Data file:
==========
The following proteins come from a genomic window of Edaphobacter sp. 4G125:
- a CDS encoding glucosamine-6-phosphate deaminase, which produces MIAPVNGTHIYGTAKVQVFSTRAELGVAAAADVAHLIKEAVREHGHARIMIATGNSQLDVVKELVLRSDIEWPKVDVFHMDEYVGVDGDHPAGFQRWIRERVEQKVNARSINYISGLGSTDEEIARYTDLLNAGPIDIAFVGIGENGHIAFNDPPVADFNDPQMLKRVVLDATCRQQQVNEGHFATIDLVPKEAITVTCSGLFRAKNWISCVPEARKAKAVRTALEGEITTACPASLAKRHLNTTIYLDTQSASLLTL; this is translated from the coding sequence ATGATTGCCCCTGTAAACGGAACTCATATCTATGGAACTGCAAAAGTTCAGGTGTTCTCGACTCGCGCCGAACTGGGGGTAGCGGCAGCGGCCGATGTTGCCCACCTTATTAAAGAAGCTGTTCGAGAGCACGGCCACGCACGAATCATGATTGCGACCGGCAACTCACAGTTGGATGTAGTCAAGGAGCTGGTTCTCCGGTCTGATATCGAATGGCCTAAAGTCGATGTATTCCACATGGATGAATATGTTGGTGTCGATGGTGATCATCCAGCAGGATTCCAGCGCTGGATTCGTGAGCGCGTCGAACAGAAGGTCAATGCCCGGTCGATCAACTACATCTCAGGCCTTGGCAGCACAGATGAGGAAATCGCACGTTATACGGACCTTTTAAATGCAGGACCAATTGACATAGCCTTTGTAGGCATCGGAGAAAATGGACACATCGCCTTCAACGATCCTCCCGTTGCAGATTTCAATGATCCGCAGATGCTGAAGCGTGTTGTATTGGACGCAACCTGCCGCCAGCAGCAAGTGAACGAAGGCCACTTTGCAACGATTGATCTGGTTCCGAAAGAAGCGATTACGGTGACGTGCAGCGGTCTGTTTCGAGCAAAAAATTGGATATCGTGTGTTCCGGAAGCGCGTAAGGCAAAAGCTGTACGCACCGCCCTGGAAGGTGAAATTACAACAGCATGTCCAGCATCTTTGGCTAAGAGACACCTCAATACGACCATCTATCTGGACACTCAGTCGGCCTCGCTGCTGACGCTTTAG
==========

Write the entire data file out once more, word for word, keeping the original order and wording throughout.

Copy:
The following proteins come from a genomic window of Edaphobacter sp. 4G125:
- a CDS encoding glucosamine-6-phosphate deaminase, which produces MIAPVNGTHIYGTAKVQVFSTRAELGVAAAADVAHLIKEAVREHGHARIMIATGNSQLDVVKELVLRSDIEWPKVDVFHMDEYVGVDGDHPAGFQRWIRERVEQKVNARSINYISGLGSTDEEIARYTDLLNAGPIDIAFVGIGENGHIAFNDPPVADFNDPQMLKRVVLDATCRQQQVNEGHFATIDLVPKEAITVTCSGLFRAKNWISCVPEARKAKAVRTALEGEITTACPASLAKRHLNTTIYLDTQSASLLTL; this is translated from the coding sequence ATGATTGCCCCTGTAAACGGAACTCATATCTATGGAACTGCAAAAGTTCAGGTGTTCTCGACTCGCGCCGAACTGGGGGTAGCGGCAGCGGCCGATGTTGCCCACCTTATTAAAGAAGCTGTTCGAGAGCACGGCCACGCACGAATCATGATTGCGACCGGCAACTCACAGTTGGATGTAGTCAAGGAGCTGGTTCTCCGGTCTGATATCGAATGGCCTAAAGTCGATGTATTCCACATGGATGAATATGTTGGTGTCGATGGTGATCATCCAGCAGGATTCCAGCGCTGGATTCGTGAGCGCGTCGAACAGAAGGTCAATGCCCGGTCGATCAACTACATCTCAGGCCTTGGCAGCACAGATGAGGAAATCGCACGTTATACGGACCTTTTAAATGCAGGACCAATTGACATAGCCTTTGTAGGCATCGGAGAAAATGGACACATCGCCTTCAACGATCCTCCCGTTGCAGATTTCAATGATCCGCAGATGCTGAAGCGTGTTGTATTGGACGCAACCTGCCGCCAGCAGCAAGTGAACGAAGGCCACTTTGCAACGATTGATCTGGTTCCGAAAGAAGCGATTACGGTGACGTGCAGCGGTCTGTTTCGAGCAAAAAATTGGATATCGTGTGTTCCGGAAGCGCGTAAGGCAAAAGCTGTACGCACCGCCCTGGAAGGTGAAATTACAACAGCATGTCCAGCATCTTTGGCTAAGAGACACCTCAATACGACCATCTATCTGGACACTCAGTCGGCCTCGCTGCTGACGCTTTAG